First we build the pxeboot loader with support for TFTP, so that the kernel will be fetched with TFTP before the root filesystem is mounted with NFS. Build it from our existing bootloader:

$ cd /usr/src/sys/boot

Install it into the root directory we specified above, /usr/local/freebsd7:

$ mkdir /usr/local/freebsd7/boot
$ cp i386/pxeldr/pxeboot /usr/local/freebsd7/boot/
$ cp i386/boot0/boot0 /usr/local/freebsd7/boot/
$ cp i386/boot2/boot1 /usr/local/freebsd7/boot/
$ cp i386/boot2/boot2 /usr/local/freebsd7/boot/
$ cp i386/mbr/mbr /usr/local/freebsd7/boot/

Building the kernel

Compile the kernel with support for TFTP:

$ cd /usr/src
$ make -DLOADER_TFTP_SUPPORT=YES buildkernel

The compiler may complain about non-existing directories. If so, you can simply create them.

We don’t want to overwrite our system kernel, so instead we install directly into the mount directory /usr/local/freebsd7. However, we first need to install a few files by hand:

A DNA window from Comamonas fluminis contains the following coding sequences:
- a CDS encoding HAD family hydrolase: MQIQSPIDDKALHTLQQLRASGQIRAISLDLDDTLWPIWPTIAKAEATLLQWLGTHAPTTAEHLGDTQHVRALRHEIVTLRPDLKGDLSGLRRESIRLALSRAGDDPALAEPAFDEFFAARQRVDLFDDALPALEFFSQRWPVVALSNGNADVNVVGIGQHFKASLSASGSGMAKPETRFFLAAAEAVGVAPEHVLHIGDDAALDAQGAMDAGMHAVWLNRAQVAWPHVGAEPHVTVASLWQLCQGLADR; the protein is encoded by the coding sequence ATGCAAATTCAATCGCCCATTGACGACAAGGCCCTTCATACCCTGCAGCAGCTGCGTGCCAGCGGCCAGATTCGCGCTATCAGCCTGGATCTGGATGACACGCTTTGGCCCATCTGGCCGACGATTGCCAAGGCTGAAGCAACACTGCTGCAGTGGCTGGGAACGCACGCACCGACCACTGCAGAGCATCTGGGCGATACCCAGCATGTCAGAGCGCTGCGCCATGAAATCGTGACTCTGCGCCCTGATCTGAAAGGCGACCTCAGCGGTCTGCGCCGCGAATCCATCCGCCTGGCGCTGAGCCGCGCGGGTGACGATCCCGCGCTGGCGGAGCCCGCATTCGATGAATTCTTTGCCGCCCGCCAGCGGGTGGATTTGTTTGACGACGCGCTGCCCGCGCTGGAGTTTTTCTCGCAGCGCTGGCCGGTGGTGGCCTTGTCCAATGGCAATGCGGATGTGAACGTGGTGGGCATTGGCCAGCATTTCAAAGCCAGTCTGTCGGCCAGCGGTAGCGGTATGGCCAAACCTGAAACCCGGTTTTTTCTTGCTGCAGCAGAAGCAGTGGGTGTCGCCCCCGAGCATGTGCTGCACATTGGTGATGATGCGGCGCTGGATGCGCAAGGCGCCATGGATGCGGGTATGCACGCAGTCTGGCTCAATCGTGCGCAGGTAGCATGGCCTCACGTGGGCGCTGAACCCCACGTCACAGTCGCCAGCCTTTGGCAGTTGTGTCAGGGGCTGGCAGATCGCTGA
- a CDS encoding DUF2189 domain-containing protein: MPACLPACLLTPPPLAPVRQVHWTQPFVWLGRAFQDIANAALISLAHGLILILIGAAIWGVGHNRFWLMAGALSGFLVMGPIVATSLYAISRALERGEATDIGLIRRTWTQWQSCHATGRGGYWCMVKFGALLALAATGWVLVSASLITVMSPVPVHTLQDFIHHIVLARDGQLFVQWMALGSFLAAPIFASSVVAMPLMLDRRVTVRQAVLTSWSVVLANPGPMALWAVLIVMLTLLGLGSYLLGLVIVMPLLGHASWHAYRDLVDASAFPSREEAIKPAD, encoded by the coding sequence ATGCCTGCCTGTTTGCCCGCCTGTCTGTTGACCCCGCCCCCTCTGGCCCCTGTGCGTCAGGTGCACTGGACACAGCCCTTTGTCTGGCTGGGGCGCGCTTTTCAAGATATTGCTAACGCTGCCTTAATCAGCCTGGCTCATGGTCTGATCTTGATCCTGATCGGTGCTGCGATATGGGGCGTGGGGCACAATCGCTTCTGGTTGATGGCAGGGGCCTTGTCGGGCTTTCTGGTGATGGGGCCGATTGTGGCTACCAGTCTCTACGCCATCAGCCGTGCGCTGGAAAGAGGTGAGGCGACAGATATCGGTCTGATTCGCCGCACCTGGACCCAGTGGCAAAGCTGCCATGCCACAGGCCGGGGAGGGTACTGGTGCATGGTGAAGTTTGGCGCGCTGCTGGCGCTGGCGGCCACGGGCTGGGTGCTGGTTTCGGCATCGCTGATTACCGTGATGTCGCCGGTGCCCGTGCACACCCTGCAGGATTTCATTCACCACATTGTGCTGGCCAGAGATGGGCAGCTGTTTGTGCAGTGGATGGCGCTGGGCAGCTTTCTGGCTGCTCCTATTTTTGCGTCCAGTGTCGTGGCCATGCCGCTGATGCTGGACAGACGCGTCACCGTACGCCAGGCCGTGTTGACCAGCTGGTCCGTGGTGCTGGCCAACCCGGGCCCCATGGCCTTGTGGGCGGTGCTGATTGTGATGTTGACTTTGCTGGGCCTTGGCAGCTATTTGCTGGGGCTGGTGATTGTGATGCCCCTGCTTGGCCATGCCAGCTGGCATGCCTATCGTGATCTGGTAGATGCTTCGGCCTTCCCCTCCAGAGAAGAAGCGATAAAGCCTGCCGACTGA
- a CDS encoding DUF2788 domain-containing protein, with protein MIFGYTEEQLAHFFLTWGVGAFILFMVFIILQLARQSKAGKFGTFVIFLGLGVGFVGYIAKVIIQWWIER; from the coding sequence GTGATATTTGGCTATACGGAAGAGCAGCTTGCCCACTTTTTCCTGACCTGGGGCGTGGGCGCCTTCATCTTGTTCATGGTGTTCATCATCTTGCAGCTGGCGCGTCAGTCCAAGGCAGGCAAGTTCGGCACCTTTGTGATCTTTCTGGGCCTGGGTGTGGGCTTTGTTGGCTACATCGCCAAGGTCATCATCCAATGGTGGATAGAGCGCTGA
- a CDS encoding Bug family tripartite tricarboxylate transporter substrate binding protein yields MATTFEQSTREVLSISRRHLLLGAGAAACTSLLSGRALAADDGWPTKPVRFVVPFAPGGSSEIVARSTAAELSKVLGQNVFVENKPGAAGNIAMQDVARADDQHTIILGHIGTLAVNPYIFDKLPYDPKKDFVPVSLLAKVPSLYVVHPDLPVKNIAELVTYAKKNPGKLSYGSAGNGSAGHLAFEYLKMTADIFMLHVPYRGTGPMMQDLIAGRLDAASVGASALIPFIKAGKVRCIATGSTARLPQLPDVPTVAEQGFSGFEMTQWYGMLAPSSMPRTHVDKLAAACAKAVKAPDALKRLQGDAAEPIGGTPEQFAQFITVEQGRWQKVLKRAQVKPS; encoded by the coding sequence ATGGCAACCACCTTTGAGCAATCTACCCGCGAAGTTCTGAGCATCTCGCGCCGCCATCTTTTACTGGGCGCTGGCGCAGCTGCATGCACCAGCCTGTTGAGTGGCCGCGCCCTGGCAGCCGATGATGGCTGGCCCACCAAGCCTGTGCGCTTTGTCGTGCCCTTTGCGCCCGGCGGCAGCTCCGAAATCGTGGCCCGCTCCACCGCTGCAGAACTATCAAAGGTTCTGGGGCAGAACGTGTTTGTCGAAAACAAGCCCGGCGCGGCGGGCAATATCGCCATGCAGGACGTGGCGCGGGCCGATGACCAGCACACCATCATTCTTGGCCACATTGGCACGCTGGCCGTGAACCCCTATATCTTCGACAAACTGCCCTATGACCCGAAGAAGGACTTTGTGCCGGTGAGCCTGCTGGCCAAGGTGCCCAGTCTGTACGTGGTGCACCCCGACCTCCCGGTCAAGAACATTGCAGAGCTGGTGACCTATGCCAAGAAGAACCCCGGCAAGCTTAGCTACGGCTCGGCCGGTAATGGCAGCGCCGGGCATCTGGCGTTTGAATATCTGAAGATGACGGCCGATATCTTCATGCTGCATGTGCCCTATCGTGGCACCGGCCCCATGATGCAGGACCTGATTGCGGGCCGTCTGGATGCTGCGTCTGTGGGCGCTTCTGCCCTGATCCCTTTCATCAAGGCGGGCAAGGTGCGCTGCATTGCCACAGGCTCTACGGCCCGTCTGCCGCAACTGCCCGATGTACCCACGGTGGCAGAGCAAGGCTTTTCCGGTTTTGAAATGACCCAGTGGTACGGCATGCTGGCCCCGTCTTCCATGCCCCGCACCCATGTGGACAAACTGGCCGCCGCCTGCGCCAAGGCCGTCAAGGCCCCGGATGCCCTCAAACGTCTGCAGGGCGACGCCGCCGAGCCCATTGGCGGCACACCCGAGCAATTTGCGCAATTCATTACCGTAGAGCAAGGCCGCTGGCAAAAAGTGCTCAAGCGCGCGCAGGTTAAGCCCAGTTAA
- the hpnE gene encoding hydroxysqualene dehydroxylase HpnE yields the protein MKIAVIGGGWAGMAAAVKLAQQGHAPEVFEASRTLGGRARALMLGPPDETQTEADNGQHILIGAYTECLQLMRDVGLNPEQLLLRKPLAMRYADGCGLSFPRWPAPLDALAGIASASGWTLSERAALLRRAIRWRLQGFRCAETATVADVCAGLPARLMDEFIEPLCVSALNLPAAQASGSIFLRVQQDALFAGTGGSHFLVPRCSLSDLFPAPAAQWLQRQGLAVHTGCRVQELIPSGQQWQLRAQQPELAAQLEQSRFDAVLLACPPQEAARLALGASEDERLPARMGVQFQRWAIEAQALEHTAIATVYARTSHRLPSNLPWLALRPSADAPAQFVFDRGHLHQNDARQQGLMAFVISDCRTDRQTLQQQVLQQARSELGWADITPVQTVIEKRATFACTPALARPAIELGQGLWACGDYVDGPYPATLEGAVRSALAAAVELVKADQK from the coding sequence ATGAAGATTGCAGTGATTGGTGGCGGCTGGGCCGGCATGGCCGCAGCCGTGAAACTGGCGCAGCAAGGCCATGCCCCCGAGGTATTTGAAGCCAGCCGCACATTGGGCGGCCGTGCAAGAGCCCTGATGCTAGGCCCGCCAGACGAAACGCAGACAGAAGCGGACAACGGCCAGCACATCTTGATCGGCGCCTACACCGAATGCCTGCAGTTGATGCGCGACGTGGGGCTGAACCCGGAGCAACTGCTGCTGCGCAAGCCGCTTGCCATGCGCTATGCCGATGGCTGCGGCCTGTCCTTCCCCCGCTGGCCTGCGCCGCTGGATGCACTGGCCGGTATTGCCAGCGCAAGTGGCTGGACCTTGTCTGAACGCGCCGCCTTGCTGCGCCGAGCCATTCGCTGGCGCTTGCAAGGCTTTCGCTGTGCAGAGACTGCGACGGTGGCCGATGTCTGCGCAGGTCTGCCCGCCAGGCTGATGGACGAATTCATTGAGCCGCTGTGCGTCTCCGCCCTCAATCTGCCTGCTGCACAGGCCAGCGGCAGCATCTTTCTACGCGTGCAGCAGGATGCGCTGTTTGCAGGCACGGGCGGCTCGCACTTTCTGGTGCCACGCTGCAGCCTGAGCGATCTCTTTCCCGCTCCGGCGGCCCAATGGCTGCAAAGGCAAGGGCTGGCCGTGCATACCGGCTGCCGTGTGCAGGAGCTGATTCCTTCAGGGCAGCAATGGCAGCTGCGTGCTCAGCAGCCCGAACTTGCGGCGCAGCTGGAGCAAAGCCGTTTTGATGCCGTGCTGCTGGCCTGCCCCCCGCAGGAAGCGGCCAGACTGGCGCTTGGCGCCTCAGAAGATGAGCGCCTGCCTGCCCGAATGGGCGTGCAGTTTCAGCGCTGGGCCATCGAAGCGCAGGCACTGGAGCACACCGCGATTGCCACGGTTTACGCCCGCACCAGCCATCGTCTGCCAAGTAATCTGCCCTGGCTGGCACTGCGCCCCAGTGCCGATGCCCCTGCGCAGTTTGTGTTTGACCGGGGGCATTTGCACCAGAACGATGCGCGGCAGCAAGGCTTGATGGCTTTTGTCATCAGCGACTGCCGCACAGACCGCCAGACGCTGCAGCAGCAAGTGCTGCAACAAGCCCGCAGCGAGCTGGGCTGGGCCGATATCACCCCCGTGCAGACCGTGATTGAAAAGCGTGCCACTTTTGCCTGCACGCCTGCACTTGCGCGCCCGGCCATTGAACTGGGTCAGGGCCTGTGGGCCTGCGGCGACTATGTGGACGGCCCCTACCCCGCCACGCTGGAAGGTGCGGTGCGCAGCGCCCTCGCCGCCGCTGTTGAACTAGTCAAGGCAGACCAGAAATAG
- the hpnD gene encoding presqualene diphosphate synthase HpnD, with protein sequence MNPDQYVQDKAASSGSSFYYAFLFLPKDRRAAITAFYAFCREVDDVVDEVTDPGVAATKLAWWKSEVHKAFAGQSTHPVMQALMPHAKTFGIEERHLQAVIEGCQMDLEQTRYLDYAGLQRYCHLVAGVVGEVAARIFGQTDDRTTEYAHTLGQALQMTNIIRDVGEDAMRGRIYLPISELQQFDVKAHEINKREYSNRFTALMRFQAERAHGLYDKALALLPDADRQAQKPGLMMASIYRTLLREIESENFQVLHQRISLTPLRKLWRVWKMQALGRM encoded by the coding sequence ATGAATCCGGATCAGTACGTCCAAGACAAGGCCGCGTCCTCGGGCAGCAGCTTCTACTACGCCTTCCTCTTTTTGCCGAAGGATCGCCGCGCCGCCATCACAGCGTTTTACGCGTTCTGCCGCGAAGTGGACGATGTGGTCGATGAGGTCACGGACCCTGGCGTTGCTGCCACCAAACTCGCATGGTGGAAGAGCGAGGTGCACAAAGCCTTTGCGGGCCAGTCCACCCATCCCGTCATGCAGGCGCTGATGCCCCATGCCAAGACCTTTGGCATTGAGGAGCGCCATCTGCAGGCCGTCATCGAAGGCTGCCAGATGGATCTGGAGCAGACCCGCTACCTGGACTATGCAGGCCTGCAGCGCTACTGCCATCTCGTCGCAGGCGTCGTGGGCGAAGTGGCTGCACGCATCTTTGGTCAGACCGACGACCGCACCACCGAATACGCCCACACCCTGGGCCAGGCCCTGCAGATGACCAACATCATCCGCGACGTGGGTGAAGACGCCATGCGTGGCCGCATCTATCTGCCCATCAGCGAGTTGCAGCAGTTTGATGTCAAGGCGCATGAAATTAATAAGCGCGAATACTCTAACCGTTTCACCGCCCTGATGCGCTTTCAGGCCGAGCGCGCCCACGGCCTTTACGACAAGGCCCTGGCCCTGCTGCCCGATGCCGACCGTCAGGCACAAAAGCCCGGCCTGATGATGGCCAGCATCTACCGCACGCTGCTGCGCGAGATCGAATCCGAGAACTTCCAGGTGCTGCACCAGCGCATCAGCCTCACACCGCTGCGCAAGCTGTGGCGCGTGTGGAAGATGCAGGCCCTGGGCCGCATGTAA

$ mkdir -p /usr/local/freebsd7/boot/defaults
$ cp /usr/src/sys/i386/conf/GENERIC.hints /usr/local/freebsd7/boot/device.hints
$ cp /usr/src/sys/boot/forth/loader.conf /usr/local/freebsd7/boot/defaults/
$ cp /usr/src/sys/boot/forth/loader.4th /usr/local/freebsd7/boot/defaults/
$ cp /usr/src/sys/boot/forth/support.4th /usr/local/freebsd7/boot/defaults/

Then install the kernel:

$ make DESTDIR=/usr/local/freebsd7 installkernel

Final Configurations

Make sure the file /usr/local/freebsd7/boot/loader.rc has the following lines in it:

include /boot/loader.4th

Also, make sure the file /usr/local/freebsd7/boot/loader.conf contains ONLY the following lines:


I have no explanation for these configuration options, but they are pretty important.


A series of errors. These are rough and are not really word for word at all, I need to reproduce them again.

Media Test Failure

"Media Test Failure"

The NIC found no network connection.


"whatever the 0fffffff error says"

This is native to 7.0. Unpack mfsroot.gz file:

$ cd /usr/local/freebsd70/boot/
$ gzip -d mfsroot.gz

Cannot Dump

"cannot dump. no dump device defined"

Add the following line:

$ echo "vfs.root.mountfrom=\"ufs:/dev/md0c\"" >> /usr/local/freebsd70/boot/loader.conf